My trial observations have confirmed my instincts that this entire approach to voir dire is baloney. All any of us can realistically hope for in voir dire is to find out if any jurors have a direct financial interest in the litigation, are related to any of the parties or the lawyers, or for any other gross reason cannot be fair or impartial. In my opinion, all the other energy lawyers waste on pop psychology in voir dire is not just a waste, it is a waste that insults the jurors, and does irreparable damage to the legendary "rapport" which is supposed to be created at this stage of the trial.
The most effective voir dire I’ve ever seen was by a well-known Denver trial lawyer who stood up, asked about five minutes’ worth of questions aimed simply at whether the prospective jurors thought they could be fair and sat down. That exchange did more to build rapport than 100 questions about the jurors’ children, reading habits and toilet training.
I’ve included this traditional criticism in my list of rather non-traditional criticisms because it is such a common mistake. Cross-examining effectively, as opposed to cross-examining in a way that makes the lawyer feel he’s won some psycho-sexual battle to the death with the witness, is very difficult. It requires an uncommon kind of restraint and patience.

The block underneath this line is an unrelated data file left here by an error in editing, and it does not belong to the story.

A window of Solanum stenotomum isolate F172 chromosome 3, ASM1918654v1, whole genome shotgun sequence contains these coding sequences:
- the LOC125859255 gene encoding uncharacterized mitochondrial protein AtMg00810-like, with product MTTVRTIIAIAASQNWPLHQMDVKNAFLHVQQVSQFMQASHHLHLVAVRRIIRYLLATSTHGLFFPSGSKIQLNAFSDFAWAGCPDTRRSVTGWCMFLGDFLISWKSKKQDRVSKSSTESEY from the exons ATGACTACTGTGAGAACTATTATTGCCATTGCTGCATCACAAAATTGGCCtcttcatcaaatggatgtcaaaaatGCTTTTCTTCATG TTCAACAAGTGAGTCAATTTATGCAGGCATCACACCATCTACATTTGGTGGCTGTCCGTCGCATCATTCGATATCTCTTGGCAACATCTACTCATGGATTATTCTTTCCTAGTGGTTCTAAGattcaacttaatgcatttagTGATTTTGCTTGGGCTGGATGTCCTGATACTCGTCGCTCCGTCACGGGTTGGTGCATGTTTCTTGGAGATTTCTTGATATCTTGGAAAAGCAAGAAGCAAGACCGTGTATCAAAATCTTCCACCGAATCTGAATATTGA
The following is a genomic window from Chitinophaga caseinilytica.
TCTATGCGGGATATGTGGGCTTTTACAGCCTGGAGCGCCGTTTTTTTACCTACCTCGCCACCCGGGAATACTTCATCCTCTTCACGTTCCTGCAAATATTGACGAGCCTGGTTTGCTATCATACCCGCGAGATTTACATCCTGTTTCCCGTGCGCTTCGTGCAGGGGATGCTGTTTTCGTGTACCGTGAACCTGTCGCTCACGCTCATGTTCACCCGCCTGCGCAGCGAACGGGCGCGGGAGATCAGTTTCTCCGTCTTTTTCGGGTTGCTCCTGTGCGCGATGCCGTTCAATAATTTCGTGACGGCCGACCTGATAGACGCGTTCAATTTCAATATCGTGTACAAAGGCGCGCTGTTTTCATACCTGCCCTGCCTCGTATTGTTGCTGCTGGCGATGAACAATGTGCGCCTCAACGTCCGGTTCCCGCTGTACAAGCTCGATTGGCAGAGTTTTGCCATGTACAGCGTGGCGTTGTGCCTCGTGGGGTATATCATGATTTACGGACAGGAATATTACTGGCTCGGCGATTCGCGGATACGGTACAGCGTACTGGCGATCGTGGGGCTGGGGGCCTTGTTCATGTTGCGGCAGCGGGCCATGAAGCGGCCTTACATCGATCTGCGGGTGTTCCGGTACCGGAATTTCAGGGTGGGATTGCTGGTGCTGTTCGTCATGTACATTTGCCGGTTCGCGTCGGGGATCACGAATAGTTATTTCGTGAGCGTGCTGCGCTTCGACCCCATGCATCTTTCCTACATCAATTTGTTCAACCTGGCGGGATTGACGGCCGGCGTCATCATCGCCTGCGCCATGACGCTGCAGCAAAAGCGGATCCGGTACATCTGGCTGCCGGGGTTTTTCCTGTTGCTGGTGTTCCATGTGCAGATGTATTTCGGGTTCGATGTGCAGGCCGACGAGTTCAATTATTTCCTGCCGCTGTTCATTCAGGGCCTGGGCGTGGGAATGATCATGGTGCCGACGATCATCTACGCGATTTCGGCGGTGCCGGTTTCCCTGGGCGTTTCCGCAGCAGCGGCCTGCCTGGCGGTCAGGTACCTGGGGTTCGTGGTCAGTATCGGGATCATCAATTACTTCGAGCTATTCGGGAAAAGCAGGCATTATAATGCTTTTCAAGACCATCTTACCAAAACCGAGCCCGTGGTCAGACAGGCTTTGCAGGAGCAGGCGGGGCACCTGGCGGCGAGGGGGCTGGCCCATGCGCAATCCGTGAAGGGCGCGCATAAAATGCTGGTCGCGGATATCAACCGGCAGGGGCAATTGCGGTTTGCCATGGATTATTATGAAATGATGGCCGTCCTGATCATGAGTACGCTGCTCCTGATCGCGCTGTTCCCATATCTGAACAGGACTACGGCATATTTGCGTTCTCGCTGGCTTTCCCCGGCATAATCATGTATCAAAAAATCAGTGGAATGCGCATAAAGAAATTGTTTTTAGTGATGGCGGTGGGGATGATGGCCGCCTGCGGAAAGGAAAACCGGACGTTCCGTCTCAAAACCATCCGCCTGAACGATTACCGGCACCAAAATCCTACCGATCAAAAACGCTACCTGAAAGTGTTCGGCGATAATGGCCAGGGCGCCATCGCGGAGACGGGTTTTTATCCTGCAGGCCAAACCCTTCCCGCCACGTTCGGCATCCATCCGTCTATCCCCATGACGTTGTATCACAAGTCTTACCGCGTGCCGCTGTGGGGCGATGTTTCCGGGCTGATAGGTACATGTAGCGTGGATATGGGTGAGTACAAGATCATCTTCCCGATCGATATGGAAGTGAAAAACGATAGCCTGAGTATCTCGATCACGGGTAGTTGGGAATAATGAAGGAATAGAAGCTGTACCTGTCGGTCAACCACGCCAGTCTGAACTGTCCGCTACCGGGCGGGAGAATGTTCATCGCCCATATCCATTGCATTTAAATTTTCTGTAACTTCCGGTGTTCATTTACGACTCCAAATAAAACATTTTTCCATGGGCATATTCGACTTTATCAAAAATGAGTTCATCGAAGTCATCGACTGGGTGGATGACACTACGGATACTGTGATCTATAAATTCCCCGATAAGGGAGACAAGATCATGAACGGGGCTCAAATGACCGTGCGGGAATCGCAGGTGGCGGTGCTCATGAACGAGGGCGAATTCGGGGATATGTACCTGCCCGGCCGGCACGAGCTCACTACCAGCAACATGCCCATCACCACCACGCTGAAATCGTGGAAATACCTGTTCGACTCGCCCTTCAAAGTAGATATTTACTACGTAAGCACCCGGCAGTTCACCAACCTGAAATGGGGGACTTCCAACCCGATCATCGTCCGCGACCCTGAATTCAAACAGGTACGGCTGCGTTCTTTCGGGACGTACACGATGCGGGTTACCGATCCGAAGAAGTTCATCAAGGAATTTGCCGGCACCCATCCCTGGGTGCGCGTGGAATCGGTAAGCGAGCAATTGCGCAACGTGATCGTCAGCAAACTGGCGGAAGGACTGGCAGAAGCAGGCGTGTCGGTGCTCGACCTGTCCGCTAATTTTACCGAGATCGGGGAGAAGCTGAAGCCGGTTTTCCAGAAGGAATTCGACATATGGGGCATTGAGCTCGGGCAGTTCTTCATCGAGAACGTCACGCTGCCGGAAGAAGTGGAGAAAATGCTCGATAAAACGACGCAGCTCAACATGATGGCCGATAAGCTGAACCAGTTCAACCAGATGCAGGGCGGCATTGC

There is no law that requires a cross-examiner to ask five questions about each question asked on direct. At best, it simply irritates the judge and the jury, and at worst, it reinforces the direct. Go to the heart of what you think is weak about the witness’s testimony, and then stop. The most effective question on cross is often the question that the lawyer is smart enough to leave unasked.
It is a common mistake for lawyers not only to over cross-examine in the substantive sense, but also in the emotional sense. Don’t treat every witness as if he is a lying slug. Not all of them are.
It’s truly amazing to me how often lawyers respond to hearsay objection with words to this effect: "Your honor, the declarant will be testifying." That response is never a proper response to a hearsay objection. The only proper response is to argue that the statement is not hearsay (because, for example, it is not offered for the truth of the matter or because it is otherwise definitionally excluded, such as an admission by a party-opponent), or to rely on an exception. If your mind goes completely blank, rely on the residual exceptions of 803(24) or 804(b)(5), if for no other reason than to stall until another exception comes to mind.
Perhaps the easiest solution to this problem, and other evidence problems, is simply to remember to bring your copy of the rules with you. Believe it or not, I have had several lawyers respond to an evidentiary objection by stating, in front of God and the jury, that they forgot to bring their rules of evidence and could they please borrow mine. My suspicion is that jurors frown on such forthright but pathetic confessions.
You do not have to memorize all 12 jillion hearsay exceptions. Just become proficient at using your copy of the rules of evidence to look up these exceptions. And when you have raced through your list and exhausted all possible hearsay exceptions, it is not against any natural law to admit that your opponent’s hearsay objection is well taken and to withdraw the question or exhibit.